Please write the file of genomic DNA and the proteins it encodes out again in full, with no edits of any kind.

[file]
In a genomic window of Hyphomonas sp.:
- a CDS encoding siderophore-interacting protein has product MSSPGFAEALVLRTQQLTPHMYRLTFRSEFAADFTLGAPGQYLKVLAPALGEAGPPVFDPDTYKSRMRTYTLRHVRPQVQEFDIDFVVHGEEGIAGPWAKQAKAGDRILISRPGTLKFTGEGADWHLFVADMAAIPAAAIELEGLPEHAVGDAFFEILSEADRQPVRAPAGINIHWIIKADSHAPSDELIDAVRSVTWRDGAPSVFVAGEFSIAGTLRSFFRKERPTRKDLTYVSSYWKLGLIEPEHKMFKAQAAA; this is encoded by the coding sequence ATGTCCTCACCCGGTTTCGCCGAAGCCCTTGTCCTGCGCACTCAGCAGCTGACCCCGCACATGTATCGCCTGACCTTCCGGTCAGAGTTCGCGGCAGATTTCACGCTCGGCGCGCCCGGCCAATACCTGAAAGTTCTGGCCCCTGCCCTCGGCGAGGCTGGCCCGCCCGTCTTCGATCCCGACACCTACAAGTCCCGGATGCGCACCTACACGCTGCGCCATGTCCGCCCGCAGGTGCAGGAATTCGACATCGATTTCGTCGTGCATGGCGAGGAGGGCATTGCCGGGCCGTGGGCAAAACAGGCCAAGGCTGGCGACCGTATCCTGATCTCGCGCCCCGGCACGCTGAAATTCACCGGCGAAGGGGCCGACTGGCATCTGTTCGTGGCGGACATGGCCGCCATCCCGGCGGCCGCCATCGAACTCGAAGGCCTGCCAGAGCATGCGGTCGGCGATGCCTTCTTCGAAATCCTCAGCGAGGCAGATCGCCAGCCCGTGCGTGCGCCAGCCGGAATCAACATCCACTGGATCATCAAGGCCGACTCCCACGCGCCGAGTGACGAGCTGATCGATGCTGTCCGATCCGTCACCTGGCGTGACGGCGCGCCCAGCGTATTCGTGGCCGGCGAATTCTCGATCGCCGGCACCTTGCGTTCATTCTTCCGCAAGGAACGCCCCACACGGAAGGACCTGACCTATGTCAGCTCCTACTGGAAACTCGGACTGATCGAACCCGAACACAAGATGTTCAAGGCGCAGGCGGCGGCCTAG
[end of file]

In a genomic window of Hyphomonas sp.:
- a CDS encoding siderophore-interacting protein has product MSSPGFAEALVLRTQQLTPHMYRLTFRSEFAADFTLGAPGQYLKVLAPALGEAGPPVFDPDTYKSRMRTYTLRHVRPQVQEFDIDFVVHGEEGIAGPWAKQAKAGDRILISRPGTLKFTGEGADWHLFVADMAAIPAAAIELEGLPEHAVGDAFFEILSEADRQPVRAPAGINIHWIIKADSHAPSDELIDAVRSVTWRDGAPSVFVAGEFSIAGTLRSFFRKERPTRKDLTYVSSYWKLGLIEPEHKMFKAQAAA; this is encoded by the coding sequence ATGTCCTCACCCGGTTTCGCCGAAGCCCTTGTCCTGCGCACTCAGCAGCTGACCCCGCACATGTATCGCCTGACCTTCCGGTCAGAGTTCGCGGCAGATTTCACGCTCGGCGCGCCCGGCCAATACCTGAAAGTTCTGGCCCCTGCCCTCGGCGAGGCTGGCCCGCCCGTCTTCGATCCCGACACCTACAAGTCCCGGATGCGCACCTACACGCTGCGCCATGTCCGCCCGCAGGTGCAGGAATTCGACATCGATTTCGTCGTGCATGGCGAGGAGGGCATTGCCGGGCCGTGGGCAAAACAGGCCAAGGCTGGCGACCGTATCCTGATCTCGCGCCCCGGCACGCTGAAATTCACCGGCGAAGGGGCCGACTGGCATCTGTTCGTGGCGGACATGGCCGCCATCCCGGCGGCCGCCATCGAACTCGAAGGCCTGCCAGAGCATGCGGTCGGCGATGCCTTCTTCGAAATCCTCAGCGAGGCAGATCGCCAGCCCGTGCGTGCGCCAGCCGGAATCAACATCCACTGGATCATCAAGGCCGACTCCCACGCGCCGAGTGACGAGCTGATCGATGCTGTCCGATCCGTCACCTGGCGTGACGGCGCGCCCAGCGTATTCGTGGCCGGCGAATTCTCGATCGCCGGCACCTTGCGTTCATTCTTCCGCAAGGAACGCCCCACACGGAAGGACCTGACCTATGTCAGCTCCTACTGGAAACTCGGACTGATCGAACCCGAACACAAGATGTTCAAGGCGCAGGCGGCGGCCTAG